Philip Wharton.

The Wits and Beaux of Society Volume 2 online

. (page 20 of 23)
Online LibraryPhilip WhartonThe Wits and Beaux of Society Volume 2 → online text (page 20 of 23)
Font size
QR-code for this ebook


would have had a crowd daily at his table had he been left to himself.

The death of Lord Holland completely broke up the unrivalled dinners,
and the subsequent evenings in the 'gilded chamber.' Lady Holland, to
whom Holland House was left for her life-time, declined to live there.
With Holland House, the mingling of aristocracy with talent; the
blending ranks by force of intellect; the assembling not only of all the
celebrity that Europe could boast, but of all that could enhance private
enjoyment, had ceased. London, the most intelligent of capitals,
possesses not one single great house in which pomp and wealth are made
subsidiary to the true luxury of intellectual conversation.

On the morning of the day when Lord Holland's last illness began, these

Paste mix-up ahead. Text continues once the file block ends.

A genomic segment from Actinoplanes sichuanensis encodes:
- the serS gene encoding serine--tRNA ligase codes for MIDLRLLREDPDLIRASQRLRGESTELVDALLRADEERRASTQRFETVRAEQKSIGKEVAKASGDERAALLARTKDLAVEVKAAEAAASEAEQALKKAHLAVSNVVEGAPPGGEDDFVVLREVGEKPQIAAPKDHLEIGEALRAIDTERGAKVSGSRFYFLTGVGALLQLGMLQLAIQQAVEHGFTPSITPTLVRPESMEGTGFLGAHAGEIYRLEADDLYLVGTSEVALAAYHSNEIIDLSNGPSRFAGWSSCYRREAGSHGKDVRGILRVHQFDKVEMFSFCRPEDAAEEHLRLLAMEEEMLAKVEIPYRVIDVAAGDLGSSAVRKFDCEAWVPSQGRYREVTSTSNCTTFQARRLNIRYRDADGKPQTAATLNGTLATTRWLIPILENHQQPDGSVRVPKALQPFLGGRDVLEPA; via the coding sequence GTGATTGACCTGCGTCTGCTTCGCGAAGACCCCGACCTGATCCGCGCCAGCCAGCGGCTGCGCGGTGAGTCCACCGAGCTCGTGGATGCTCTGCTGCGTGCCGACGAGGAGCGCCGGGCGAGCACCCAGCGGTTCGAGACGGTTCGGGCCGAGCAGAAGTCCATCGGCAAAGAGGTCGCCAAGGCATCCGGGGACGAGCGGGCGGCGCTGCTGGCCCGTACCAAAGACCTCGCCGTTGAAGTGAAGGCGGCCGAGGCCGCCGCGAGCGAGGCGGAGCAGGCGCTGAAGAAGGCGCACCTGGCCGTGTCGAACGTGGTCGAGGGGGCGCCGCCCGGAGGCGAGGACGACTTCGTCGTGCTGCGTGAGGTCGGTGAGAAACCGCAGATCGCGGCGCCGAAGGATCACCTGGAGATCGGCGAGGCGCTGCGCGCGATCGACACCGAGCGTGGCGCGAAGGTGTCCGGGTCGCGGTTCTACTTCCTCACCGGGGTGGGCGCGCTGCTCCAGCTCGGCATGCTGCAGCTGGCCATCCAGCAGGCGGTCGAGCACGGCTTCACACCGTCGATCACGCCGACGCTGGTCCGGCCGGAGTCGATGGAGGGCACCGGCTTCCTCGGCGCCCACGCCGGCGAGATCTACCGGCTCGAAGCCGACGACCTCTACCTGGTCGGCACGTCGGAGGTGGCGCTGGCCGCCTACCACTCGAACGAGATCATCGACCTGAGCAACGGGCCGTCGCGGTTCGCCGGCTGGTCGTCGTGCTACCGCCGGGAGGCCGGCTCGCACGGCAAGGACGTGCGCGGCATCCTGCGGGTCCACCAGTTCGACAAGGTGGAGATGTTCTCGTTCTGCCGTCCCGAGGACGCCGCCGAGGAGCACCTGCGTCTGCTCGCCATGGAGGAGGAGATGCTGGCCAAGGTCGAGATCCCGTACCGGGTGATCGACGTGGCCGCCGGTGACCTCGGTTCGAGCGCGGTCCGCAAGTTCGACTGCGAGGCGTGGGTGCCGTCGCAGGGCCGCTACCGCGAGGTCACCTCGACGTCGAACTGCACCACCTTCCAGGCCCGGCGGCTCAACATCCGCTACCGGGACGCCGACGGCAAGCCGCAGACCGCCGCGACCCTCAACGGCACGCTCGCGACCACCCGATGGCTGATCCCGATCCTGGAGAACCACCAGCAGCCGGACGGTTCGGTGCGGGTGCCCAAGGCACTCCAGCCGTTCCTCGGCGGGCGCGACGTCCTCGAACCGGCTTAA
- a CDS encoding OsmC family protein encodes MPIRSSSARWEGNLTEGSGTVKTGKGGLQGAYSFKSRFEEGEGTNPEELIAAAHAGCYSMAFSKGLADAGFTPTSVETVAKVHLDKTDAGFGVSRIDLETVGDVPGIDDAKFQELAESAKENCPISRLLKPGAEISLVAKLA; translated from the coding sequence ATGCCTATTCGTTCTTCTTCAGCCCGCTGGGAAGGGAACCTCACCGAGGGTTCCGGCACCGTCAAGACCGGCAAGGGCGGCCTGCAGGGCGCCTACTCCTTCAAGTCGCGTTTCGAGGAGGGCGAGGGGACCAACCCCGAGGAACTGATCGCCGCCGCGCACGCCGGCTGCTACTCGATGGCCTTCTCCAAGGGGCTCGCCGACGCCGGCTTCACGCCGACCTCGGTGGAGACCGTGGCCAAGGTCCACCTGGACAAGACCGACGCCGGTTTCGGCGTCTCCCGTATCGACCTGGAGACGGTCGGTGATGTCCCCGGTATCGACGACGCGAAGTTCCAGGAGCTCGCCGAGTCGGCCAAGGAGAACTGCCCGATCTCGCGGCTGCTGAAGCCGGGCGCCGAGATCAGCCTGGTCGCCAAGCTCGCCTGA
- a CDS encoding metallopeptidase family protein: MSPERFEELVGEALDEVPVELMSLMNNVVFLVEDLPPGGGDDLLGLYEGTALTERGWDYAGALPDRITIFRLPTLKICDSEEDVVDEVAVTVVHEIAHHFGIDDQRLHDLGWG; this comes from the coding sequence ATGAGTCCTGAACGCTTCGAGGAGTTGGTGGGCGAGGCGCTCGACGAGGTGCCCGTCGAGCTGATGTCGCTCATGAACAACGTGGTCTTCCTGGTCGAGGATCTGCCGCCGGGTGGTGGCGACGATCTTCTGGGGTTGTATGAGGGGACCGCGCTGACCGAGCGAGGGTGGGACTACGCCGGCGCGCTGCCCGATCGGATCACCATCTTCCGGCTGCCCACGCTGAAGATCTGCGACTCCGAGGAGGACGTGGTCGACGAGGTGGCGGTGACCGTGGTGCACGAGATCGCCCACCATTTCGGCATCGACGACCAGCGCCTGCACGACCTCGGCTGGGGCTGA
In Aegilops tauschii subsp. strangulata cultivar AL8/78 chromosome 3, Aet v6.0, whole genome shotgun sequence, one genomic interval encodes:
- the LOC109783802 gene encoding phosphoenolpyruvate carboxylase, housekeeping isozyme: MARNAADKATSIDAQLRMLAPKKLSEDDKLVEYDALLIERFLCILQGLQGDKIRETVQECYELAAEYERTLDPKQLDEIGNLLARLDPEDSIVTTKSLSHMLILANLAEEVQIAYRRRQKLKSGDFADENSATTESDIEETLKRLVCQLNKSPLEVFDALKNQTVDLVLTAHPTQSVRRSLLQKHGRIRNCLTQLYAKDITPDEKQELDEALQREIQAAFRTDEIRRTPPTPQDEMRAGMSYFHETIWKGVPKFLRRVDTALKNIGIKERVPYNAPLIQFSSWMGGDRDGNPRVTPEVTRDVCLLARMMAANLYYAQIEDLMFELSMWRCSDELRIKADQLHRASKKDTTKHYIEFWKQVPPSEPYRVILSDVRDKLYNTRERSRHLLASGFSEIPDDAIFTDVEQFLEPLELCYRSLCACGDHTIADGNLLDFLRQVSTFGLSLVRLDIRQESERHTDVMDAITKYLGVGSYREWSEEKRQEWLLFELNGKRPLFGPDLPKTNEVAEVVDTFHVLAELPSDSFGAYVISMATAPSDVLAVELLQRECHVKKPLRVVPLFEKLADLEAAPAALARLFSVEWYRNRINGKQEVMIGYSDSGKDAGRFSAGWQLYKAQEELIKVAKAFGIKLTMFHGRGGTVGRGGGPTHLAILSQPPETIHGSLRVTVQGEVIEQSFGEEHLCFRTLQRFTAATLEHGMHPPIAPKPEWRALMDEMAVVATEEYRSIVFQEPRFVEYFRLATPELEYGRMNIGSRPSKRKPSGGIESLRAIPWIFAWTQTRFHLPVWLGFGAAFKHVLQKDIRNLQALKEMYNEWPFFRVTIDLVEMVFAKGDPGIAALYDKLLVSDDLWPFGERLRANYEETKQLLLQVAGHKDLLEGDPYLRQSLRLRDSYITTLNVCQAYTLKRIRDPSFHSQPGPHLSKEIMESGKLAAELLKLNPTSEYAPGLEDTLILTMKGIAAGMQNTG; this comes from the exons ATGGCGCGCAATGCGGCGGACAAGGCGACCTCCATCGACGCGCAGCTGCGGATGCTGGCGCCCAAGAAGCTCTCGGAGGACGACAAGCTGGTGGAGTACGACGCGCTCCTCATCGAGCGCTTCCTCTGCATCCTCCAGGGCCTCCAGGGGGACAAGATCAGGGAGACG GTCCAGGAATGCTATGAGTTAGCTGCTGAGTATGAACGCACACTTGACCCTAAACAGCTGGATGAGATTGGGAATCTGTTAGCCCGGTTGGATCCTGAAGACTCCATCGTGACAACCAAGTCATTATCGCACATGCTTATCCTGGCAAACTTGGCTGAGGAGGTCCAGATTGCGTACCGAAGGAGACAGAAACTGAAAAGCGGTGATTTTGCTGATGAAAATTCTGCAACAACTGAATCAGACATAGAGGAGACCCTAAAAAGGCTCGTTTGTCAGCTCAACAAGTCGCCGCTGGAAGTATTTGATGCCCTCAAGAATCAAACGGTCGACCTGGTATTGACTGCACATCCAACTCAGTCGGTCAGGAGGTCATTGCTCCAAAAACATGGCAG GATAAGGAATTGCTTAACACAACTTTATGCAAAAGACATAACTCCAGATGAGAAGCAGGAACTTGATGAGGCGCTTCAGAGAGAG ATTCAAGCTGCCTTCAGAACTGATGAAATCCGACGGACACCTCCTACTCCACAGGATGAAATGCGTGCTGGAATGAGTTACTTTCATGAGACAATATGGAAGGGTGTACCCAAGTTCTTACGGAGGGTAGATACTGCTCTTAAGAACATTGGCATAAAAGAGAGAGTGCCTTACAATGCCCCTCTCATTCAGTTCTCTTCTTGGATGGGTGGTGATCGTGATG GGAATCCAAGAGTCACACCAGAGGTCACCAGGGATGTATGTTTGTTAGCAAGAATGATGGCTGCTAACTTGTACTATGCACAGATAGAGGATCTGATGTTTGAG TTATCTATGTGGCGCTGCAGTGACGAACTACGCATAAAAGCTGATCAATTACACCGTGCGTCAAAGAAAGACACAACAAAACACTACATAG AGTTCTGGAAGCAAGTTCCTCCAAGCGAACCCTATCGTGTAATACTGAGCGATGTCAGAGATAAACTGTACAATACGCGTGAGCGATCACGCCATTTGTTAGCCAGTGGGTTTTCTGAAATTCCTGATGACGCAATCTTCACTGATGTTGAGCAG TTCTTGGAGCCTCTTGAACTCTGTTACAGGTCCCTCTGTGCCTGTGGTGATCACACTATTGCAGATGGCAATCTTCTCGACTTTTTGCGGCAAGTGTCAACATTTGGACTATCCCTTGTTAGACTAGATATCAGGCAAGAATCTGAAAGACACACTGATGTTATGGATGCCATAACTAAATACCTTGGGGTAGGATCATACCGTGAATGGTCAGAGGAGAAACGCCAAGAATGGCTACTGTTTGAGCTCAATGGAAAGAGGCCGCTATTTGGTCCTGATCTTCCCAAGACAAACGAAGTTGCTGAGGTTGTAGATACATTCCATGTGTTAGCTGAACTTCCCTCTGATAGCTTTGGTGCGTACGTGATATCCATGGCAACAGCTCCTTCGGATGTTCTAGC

lines were written by him, and found after his death on his
dressing-table: -

'Nephew of Fox, and Friend of Grey,
Sufficient for my fame,
If those who know me best shall say
I tarnished neither name.'

Of him his best friend, Sydney Smith, left a short but discriminative
character. 'There was never (amongst other things he says) a better
heart, or one more purified from all the bad passions - more abounding in
charity and compassion - or which seemed to be so created as a refuge to
the helpless and oppressed.'

Meantime Sydney Smith's circumstances were still limited; £50 a year as
evening preacher to the Foundling Hospital was esteemed as a great help
by him. The writer of this memoir remembers an amusing anecdote related
of him at the table of an eminent literary character by a member of Lord